Loups=Garous

Movie (1 ep x 100 min)
2010
2.949 out of 5 from 1,323 votes
Rank #5,909

After a virus claims millions, most live in the safety of a closed-off world, relegating themselves to an on-line existence. But when a young girl decides to brave life outside the virtual world, she finds a group of friends—and a killer. Someone is hunting and violently murdering children. Who? And why? And is she the next target? Get plugged in to the the cyber-shocking animated thriller, Loups=Garous!

Source: Sentai Filmworks

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Reviews

ColloquialDuck
6

To be straightforward, Loups=Garous is a solid B- movie; low-budget and derivative with no liberties taken, but still worthy of your time if you don't have much else to do. There's no outstanding faults in either the dub or sub, but not much in the way of original content either. Despite that, there still exists a fair degree of care in the presentation of the movie's themes, with the top two being totalitarianism & man's "suppressed monster".Background art and music is what we've come to expect from Production I.G.- sublime, world-building, and decadent. Would probably be even more remarkable if given enough time.In spite of Loups=Garous great themes, it's definitely not character driven. Most, if not all characters in the film seem like flat, pre-established archetypes too often seen in modern I.P.- -Ayumi's a stoic, anti-societal kuu-dere.-Haduki's the clumsy, overly anxious type that has trouble expressing her emotions.-Mio's a half-baked Mary Sue that appears out of nowhere in the beginning to assist the characters with superb hacking skills, having no in-depth explanation as to how she acquired those skills, for which Loups=Garous relies on the audience to make assumptions about her character.It also doesn't help that Sentai Filmworks labels Ayumi as a guy, going so far as giving "him" a male voice actor in the dub and even retaining that gender-swap in the subtitles, when said character is a definite female in original Japanese, regardless of character design. It might of been an okay marketing decision for their Blu-Ray, but it's still glaringly misleading.Although the characters felt unoriginal, I certainly didn't hate them. They carried the movie fairly well when they had to, and managed to pull off the sentiment charm when it was required. Not everyone will feel the same way though.There's nothing wrong in expecting Production I.G. to go all out when they make anime movies (since they definitely nailed Break Blade & Eden of the East), but even if corners are cut, movie's like this can still be worth looking at, if you're willing to give 'em a chance.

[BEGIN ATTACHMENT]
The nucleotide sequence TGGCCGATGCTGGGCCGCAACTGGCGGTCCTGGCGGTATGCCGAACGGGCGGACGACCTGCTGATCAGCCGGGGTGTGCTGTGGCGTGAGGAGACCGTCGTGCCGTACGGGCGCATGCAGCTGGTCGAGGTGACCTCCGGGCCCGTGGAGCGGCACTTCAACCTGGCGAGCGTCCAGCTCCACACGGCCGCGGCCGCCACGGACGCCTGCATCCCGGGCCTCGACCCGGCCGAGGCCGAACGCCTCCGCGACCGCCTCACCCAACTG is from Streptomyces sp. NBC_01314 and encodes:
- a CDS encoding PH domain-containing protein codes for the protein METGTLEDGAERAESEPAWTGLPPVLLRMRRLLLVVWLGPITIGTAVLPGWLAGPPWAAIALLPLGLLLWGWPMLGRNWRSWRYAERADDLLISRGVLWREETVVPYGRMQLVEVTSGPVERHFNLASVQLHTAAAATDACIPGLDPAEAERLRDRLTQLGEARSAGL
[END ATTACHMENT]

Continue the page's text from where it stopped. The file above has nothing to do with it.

ThatAnimeSnob
3.5